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Are cash gifts taxable to the recipient?

Dec 26, 2014 by Ken from San Luis Obispo, CA in  |  Flag
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Federal gift taxes apply to the donor, not the recipient. The gift tax is the mirror image of the estate tax. Currently each individual can pass on over $5mm at death without estate taxes applying. Any gifts made during your lifetime that exceed the annual gift tax exclusion amount referenced above, get subtracted from that total $5+ million amount that can be passed onto heirs free of Federal estate tax. Mechanically what happens if you give more than $14K to one individual in a year is that you are required to file an annual gift tax return. But the result of filling out the gift tax return is that $0 is owed now (if the gift is less than $5+ million). The calculated amount is simply subtracted from the total amount that can be passed on to heirs without being subject to the estate tax. (all amounts are approximate).

Comment   |  Flag   |  Dec 26, 2014 from Fort Washington, PA

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Gifts in excess in annual or lifetime exclusions are taxable to the donor.

Comment   |  Flag   |  Dec 26, 2014 from Canton, GA

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John Essigman Level 17

Good job John Myers... I see this often where the $14k annual limitation is quoted without further clarification about the "mechanics" of the lifetime maximums. I think many folks limit their gifting to the $14k believing that they will owe tax if they give more. I think that the lifetime gift tax exemption increases to $5,430,000 for 2015.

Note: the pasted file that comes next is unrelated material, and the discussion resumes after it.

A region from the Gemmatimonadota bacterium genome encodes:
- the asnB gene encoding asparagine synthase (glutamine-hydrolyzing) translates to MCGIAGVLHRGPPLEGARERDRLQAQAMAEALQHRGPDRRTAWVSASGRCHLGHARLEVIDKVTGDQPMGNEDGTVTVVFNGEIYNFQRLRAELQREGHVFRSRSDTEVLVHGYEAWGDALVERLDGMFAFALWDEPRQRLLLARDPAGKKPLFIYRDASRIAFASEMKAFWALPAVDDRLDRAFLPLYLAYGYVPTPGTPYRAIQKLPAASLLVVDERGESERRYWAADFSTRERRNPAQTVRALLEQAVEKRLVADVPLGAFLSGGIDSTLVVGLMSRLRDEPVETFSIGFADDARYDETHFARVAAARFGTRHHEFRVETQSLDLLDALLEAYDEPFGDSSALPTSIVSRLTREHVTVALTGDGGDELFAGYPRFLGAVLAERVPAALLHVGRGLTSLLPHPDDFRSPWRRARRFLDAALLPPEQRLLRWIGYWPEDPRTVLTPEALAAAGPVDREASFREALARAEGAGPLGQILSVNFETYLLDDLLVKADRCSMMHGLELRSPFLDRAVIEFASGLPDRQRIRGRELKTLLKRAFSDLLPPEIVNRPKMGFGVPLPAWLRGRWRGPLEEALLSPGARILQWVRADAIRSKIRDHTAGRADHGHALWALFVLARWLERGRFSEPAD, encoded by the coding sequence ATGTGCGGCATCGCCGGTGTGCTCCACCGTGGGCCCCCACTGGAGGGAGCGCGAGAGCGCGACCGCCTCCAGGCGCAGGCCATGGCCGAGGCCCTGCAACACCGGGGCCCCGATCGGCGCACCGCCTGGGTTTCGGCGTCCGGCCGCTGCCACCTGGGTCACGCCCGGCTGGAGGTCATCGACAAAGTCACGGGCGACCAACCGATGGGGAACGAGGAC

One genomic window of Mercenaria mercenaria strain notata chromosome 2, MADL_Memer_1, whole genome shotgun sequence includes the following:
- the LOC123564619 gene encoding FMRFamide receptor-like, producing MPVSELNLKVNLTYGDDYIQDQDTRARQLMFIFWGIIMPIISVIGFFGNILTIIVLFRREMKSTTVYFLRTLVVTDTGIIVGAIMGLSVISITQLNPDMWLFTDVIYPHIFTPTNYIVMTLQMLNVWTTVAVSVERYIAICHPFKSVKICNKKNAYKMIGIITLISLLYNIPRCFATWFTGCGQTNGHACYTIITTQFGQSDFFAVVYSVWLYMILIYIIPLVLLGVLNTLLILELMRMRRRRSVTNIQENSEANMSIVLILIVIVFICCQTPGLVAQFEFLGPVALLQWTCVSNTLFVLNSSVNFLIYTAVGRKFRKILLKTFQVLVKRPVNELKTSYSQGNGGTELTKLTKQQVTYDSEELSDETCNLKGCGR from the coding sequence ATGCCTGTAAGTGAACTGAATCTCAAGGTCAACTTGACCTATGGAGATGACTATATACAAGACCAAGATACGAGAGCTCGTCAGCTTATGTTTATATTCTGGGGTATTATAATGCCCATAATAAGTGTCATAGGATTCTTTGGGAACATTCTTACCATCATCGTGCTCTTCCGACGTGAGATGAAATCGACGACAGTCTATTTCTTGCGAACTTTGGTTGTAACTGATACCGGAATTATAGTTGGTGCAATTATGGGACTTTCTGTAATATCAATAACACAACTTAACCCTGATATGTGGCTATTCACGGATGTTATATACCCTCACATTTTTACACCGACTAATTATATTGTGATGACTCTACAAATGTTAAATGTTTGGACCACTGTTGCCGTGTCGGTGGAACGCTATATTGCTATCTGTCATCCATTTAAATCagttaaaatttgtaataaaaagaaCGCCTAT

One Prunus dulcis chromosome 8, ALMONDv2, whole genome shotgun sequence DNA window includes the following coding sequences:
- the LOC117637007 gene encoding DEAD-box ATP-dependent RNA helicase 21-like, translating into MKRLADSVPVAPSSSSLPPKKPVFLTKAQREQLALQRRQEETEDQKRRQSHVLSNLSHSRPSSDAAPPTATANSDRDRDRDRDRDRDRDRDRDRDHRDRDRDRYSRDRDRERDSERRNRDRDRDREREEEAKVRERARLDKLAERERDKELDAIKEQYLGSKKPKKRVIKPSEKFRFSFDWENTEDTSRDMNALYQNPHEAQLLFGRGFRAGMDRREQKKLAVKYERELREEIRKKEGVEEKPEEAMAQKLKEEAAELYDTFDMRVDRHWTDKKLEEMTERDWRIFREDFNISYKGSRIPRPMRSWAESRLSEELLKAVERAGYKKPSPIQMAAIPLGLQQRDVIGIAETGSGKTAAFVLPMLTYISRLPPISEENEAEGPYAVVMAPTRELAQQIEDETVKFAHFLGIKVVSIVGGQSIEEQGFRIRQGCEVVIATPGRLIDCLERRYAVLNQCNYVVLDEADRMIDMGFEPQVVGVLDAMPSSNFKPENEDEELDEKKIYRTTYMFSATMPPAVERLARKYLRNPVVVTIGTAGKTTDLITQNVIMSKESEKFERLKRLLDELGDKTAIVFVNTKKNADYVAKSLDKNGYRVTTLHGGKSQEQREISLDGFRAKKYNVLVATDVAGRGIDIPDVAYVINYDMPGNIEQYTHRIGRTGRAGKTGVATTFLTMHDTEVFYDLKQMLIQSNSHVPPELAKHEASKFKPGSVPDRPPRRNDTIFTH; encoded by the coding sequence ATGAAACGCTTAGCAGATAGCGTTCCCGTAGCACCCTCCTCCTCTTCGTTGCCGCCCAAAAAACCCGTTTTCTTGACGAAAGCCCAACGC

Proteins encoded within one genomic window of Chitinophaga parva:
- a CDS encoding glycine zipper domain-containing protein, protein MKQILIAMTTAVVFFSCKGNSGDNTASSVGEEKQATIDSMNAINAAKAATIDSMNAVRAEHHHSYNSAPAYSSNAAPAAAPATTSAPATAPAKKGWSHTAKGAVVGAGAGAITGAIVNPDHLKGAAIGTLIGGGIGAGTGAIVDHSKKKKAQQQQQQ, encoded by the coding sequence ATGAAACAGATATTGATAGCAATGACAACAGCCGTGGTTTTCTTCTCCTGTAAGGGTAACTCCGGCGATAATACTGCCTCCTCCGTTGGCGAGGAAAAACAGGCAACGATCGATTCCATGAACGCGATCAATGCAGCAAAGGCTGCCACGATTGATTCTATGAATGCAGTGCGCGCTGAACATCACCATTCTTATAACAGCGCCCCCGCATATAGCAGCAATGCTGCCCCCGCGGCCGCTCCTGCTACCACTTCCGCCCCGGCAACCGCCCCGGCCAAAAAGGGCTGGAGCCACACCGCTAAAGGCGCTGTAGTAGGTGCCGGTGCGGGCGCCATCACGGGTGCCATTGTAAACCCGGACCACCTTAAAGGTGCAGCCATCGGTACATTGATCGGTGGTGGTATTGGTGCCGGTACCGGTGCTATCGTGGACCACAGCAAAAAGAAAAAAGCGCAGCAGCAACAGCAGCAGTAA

Comment   |  Flag   |  Jan 02, 2015 from Cleveland, GA

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This is a common question because most of us expect to be taxed on money we receive. But gifts are different. The short answer is "no." If someone gives you a cash gift - or anything else of value - you do not owe any taxes on the gift. Earned income is taxed. Portfolio income is taxed. Gifts are not taxed to you. There are a couple of other ways you can receive money that's not taxed. The most common other non-taxed income comes from insurance proceeds like the payout on a life policy. The previous answers refer to gift taxes which are the responsibility of the giver, but you don;t have to worry about that.

Comment   |  Flag   |  Jan 05, 2015 from Suffolk, VA

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Hi Ken! You can give up to $14K with no tax repercussions for you or the recipient. And, if you are married, you and your spouse can gift-split and give $28K to one person with no taxes due. You can give $14K to more than one person as well. There may be some instances when taxes are payable by the recipient, but that involves much larger dollar amounts and trusts.

Comment   |  Flag   |  Dec 26, 2014 from River Hills, SC

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Peter Cacioppo Level 16

Generally, amounts over 14,000 affect your estate/gift tax exclusion amounts (done correctly a couple has an over 10 million exclusion). Hopefully, you have an estate planning attorney to give you detailed information. With my clients we prepare a detailed net worth statement and discuss all ramifications to giver and giftee before they meet with their attorney, or possibly their tax CPA.

Comment   |  Flag   |  Dec 26, 2014 from La Jolla, CA

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